How do you think the new GigE standards will influence the machine vision industry?
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By Keith Reid
The digitization of the battlefield has been an ongoing process for a number of decades now. This trend is accelerating today with a ranged of digital data being provided the soldier on the ground -- from text, to imagery (both from remote reconnaissance platforms and line-of-sight weapons and surveillance systems), to the 3d visualization of terrain for navigation and mission planning.
The core technology that provides the final interface for this data is the display. LCDs replaced CRTs early on as the battlefield technology of choice due to weight, size, ruggedness and reliability issues. While LCDs have some issues as well in this demanding environment, in many applicaitons these can be minimized. Organic light-emitting diodes (OLEDs) are coming up strong as a competitor to LEDs, however the technology has to mature further to become more mainstream. And somewhere down the road, are flexible OLEDs that bring the promise of wearable displays to life.
Currently, LCDs offer the major advantages of being a proven technology that is naturally rugged, and that has cost efficiencies associated with the high volume consumer markets. The goal, particularly with high volume ground-based systems is to take advantage of any commercial off-the-shelf (COTS) opportunities. That does not tend to be the case with aerial equipment where the needs can be more specialized and the cost factor compared to the aircraft for specialized hardware not nearly as great.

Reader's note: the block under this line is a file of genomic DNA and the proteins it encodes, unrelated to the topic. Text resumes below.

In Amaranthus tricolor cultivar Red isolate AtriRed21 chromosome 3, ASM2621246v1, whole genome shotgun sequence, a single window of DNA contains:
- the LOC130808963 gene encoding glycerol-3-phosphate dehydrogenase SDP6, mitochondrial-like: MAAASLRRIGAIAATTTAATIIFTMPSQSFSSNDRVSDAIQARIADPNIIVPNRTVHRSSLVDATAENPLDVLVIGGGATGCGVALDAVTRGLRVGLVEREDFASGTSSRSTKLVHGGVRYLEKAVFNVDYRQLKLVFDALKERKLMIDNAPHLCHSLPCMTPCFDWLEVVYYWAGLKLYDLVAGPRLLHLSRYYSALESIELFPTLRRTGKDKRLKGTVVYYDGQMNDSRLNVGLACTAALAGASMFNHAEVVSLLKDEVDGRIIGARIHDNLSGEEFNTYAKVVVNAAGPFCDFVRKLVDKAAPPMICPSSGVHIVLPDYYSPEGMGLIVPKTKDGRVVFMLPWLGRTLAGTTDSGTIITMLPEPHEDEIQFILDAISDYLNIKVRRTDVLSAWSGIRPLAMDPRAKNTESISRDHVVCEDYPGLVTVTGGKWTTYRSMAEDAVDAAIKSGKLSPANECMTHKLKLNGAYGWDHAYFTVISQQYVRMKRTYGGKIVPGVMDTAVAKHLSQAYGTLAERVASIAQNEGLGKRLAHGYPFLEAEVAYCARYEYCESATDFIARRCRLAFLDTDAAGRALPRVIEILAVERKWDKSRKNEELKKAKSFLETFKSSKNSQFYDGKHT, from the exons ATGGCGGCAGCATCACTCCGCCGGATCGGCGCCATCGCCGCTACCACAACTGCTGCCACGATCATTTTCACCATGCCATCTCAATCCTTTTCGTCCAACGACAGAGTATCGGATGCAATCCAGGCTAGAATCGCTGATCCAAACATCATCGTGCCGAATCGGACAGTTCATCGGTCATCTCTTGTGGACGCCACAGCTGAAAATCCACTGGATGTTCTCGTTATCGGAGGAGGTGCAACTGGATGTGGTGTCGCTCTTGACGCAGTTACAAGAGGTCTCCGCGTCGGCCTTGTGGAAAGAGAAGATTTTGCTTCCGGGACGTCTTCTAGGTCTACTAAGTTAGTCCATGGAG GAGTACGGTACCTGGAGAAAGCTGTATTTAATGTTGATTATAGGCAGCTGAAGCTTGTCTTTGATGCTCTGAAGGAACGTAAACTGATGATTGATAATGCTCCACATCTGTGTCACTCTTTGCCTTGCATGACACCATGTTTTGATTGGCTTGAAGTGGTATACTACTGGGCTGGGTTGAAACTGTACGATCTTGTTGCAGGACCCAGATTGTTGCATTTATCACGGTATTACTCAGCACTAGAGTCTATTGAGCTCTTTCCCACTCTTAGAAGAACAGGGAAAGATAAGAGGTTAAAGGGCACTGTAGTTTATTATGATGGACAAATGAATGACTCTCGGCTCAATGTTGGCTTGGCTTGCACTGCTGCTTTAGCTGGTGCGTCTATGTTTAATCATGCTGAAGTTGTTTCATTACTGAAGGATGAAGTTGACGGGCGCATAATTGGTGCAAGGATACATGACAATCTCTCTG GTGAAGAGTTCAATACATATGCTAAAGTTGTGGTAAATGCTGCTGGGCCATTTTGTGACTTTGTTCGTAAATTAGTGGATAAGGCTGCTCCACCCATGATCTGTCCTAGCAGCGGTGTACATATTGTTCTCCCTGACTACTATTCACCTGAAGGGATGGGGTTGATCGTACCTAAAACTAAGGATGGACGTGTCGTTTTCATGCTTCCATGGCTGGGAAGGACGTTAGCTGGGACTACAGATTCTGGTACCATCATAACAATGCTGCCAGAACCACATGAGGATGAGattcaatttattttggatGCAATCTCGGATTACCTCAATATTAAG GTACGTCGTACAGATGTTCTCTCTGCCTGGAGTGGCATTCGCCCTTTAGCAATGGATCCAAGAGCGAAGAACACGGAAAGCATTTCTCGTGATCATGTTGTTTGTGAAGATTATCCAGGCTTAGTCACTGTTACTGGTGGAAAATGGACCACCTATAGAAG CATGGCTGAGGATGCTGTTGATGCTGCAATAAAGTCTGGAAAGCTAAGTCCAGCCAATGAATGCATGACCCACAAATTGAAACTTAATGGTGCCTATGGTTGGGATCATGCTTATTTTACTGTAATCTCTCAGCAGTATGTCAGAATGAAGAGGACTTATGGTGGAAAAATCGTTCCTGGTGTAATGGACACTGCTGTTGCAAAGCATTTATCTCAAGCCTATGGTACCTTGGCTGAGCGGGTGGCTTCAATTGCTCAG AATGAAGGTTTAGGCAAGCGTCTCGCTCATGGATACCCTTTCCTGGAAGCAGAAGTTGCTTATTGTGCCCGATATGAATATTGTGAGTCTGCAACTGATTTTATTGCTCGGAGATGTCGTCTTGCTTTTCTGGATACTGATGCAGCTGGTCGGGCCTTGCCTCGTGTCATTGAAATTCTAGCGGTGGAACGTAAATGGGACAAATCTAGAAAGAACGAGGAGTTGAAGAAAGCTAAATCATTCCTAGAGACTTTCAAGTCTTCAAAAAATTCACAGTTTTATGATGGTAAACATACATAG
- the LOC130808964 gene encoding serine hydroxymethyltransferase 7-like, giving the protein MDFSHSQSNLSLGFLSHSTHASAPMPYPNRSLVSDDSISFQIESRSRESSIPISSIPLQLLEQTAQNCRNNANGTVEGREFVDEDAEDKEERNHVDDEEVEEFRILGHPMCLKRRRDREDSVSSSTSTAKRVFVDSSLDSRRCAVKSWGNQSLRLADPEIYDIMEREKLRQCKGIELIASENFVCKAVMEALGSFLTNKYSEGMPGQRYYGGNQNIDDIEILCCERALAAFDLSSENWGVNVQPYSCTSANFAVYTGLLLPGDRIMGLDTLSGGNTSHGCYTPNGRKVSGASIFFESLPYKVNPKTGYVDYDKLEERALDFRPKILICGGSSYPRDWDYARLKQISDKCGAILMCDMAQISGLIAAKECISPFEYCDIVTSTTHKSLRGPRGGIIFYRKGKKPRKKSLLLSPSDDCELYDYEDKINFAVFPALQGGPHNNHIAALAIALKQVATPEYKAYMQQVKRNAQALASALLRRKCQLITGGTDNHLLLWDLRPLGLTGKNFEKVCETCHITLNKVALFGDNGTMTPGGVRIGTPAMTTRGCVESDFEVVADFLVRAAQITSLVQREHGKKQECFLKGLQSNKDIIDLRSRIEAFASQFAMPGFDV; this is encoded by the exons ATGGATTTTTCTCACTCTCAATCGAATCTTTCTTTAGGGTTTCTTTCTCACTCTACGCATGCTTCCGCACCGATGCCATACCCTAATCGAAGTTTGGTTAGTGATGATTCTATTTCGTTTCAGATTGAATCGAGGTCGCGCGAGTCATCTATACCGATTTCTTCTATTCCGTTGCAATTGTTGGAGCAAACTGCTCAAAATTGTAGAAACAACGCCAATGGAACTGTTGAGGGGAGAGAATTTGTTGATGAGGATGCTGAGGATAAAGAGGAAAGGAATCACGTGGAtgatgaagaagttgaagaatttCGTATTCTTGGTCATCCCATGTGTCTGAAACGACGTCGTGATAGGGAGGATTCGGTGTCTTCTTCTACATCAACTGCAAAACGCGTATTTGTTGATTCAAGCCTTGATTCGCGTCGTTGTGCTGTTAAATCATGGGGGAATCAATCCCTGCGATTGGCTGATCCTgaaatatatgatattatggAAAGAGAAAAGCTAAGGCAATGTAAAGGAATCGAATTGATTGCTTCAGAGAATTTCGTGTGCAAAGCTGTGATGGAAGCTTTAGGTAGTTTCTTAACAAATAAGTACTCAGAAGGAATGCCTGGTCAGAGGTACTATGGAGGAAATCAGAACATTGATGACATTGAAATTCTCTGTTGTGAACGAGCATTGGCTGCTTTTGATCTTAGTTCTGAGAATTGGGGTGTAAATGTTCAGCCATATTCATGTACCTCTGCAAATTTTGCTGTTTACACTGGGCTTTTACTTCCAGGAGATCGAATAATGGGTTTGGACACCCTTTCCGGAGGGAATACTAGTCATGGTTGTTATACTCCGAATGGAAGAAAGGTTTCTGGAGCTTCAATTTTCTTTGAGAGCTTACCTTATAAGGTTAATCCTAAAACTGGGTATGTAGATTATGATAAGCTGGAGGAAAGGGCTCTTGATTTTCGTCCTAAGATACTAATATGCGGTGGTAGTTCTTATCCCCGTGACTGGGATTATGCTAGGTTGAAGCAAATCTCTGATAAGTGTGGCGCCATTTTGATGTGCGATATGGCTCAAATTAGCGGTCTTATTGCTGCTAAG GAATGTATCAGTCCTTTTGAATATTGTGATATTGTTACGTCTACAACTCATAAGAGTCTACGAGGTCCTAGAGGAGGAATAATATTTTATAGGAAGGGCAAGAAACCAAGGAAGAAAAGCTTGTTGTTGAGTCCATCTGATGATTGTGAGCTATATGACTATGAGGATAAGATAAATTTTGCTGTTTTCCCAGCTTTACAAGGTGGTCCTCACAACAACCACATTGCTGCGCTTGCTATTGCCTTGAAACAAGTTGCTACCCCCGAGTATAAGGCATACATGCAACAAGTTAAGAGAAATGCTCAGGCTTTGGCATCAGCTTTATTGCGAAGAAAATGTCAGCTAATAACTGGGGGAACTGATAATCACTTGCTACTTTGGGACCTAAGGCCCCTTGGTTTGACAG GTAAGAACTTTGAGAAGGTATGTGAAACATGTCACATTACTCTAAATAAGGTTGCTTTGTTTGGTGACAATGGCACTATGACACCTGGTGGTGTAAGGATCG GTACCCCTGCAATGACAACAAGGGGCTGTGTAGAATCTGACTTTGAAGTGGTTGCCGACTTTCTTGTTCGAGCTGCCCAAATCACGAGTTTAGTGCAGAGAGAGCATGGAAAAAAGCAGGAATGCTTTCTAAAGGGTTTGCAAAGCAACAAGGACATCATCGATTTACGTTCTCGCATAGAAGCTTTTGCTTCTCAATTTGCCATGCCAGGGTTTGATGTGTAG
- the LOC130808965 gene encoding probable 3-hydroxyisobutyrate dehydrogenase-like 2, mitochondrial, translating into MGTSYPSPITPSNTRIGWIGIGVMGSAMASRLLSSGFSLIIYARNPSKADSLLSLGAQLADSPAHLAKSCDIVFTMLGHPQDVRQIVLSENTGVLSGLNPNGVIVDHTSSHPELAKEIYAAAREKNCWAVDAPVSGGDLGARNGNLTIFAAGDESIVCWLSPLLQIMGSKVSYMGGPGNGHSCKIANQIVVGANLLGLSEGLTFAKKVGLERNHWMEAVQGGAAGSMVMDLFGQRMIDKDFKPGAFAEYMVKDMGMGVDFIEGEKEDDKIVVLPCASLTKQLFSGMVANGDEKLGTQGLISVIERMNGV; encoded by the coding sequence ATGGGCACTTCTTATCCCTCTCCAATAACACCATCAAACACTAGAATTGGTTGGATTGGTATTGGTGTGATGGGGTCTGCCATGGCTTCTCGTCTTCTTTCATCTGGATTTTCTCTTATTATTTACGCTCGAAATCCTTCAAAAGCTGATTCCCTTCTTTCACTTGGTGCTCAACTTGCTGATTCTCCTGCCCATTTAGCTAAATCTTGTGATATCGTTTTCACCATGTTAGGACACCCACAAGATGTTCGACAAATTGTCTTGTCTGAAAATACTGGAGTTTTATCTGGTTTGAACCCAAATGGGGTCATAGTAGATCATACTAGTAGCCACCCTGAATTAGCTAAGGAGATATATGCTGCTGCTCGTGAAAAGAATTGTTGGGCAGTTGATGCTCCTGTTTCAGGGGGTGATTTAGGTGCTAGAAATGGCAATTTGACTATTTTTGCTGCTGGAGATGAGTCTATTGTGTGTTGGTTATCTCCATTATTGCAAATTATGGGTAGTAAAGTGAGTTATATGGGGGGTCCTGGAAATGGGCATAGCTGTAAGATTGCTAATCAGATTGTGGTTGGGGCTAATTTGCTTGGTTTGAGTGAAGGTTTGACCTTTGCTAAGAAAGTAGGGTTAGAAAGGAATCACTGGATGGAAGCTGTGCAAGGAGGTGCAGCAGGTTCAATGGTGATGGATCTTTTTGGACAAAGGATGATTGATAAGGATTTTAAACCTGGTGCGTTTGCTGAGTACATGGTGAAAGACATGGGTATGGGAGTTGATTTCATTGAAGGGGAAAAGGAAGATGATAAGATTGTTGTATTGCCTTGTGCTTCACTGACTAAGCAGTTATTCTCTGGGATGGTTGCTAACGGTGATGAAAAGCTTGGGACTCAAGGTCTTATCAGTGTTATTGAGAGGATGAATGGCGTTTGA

However, there are some limits to off-the shelf technology. The core of a military LCD display may come from a consumer fab, but the display system that is created from those core components is hardly comparable to the display found in your typical office. For example, the equipment is required to operate across a wide range of temperatures that would cover environments from the arctic north, to a steaming jungle to an arid, baking desert.
"We employ heaters in the units to go down to the low temperatures such as -31°C we also use certain techniques for increasing the storage temperature, which goes down to -56°C," said Larry Radvill, senior vice president, engineering at Aydin Displays Incorporated (Birdsboro, Penn.). Aydin has spent 35 years developing specialized display solutions for the military and other demanding markets. "On the upper end of the scale we operate at 49°C which with solar loading takes the temperature internally up to 70°C and we have to use certain techniques to get rid of heat inside the units which are sealed.